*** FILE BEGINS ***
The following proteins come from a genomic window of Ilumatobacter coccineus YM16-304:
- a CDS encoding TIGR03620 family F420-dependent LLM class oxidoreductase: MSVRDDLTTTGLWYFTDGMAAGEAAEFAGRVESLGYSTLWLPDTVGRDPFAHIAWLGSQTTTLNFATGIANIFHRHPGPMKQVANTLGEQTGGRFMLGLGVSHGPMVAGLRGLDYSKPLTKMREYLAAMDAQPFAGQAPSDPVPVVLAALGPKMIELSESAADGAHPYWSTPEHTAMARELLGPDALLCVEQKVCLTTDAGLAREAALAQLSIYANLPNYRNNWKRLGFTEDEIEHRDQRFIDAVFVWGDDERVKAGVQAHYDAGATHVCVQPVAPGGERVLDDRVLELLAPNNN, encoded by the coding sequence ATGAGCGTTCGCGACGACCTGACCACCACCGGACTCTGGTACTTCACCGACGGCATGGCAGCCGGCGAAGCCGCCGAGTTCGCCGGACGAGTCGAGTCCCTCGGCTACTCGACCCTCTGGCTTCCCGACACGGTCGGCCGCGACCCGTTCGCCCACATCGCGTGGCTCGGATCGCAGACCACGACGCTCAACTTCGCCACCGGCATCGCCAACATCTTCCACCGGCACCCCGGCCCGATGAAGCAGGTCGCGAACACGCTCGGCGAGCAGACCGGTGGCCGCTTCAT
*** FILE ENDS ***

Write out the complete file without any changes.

The following proteins come from a genomic window of Ilumatobacter coccineus YM16-304:
- a CDS encoding TIGR03620 family F420-dependent LLM class oxidoreductase: MSVRDDLTTTGLWYFTDGMAAGEAAEFAGRVESLGYSTLWLPDTVGRDPFAHIAWLGSQTTTLNFATGIANIFHRHPGPMKQVANTLGEQTGGRFMLGLGVSHGPMVAGLRGLDYSKPLTKMREYLAAMDAQPFAGQAPSDPVPVVLAALGPKMIELSESAADGAHPYWSTPEHTAMARELLGPDALLCVEQKVCLTTDAGLAREAALAQLSIYANLPNYRNNWKRLGFTEDEIEHRDQRFIDAVFVWGDDERVKAGVQAHYDAGATHVCVQPVAPGGERVLDDRVLELLAPNNN, encoded by the coding sequence ATGAGCGTTCGCGACGACCTGACCACCACCGGACTCTGGTACTTCACCGACGGCATGGCAGCCGGCGAAGCCGCCGAGTTCGCCGGACGAGTCGAGTCCCTCGGCTACTCGACCCTCTGGCTTCCCGACACGGTCGGCCGCGACCCGTTCGCCCACATCGCGTGGCTCGGATCGCAGACCACGACGCTCAACTTCGCCACCGGCATCGCCAACATCTTCCACCGGCACCCCGGCCCGATGAAGCAGGTCGCGAACACGCTCGGCGAGCAGACCGGTGGCCGCTTCAT